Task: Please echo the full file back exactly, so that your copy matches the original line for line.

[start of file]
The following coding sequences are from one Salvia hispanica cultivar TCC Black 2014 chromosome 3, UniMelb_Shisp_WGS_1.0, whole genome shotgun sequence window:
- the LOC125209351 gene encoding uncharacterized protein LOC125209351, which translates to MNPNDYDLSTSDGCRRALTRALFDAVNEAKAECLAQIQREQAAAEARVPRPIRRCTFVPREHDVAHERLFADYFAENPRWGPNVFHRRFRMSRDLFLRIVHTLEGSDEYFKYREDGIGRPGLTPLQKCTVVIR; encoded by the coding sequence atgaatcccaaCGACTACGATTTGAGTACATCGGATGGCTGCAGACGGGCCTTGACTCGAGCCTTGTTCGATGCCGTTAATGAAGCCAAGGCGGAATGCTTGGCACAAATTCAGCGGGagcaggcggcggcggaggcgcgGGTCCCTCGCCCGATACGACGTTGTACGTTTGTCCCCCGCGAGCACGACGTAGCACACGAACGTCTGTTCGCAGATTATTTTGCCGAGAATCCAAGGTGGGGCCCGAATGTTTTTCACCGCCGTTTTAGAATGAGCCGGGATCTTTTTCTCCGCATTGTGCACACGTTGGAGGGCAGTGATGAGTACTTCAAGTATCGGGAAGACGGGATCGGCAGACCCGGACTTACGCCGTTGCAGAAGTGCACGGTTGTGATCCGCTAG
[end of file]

The following coding sequences are from one Salvia hispanica cultivar TCC Black 2014 chromosome 3, UniMelb_Shisp_WGS_1.0, whole genome shotgun sequence window:
- the LOC125209351 gene encoding uncharacterized protein LOC125209351, which translates to MNPNDYDLSTSDGCRRALTRALFDAVNEAKAECLAQIQREQAAAEARVPRPIRRCTFVPREHDVAHERLFADYFAENPRWGPNVFHRRFRMSRDLFLRIVHTLEGSDEYFKYREDGIGRPGLTPLQKCTVVIR; encoded by the coding sequence atgaatcccaaCGACTACGATTTGAGTACATCGGATGGCTGCAGACGGGCCTTGACTCGAGCCTTGTTCGATGCCGTTAATGAAGCCAAGGCGGAATGCTTGGCACAAATTCAGCGGGagcaggcggcggcggaggcgcgGGTCCCTCGCCCGATACGACGTTGTACGTTTGTCCCCCGCGAGCACGACGTAGCACACGAACGTCTGTTCGCAGATTATTTTGCCGAGAATCCAAGGTGGGGCCCGAATGTTTTTCACCGCCGTTTTAGAATGAGCCGGGATCTTTTTCTCCGCATTGTGCACACGTTGGAGGGCAGTGATGAGTACTTCAAGTATCGGGAAGACGGGATCGGCAGACCCGGACTTACGCCGTTGCAGAAGTGCACGGTTGTGATCCGCTAG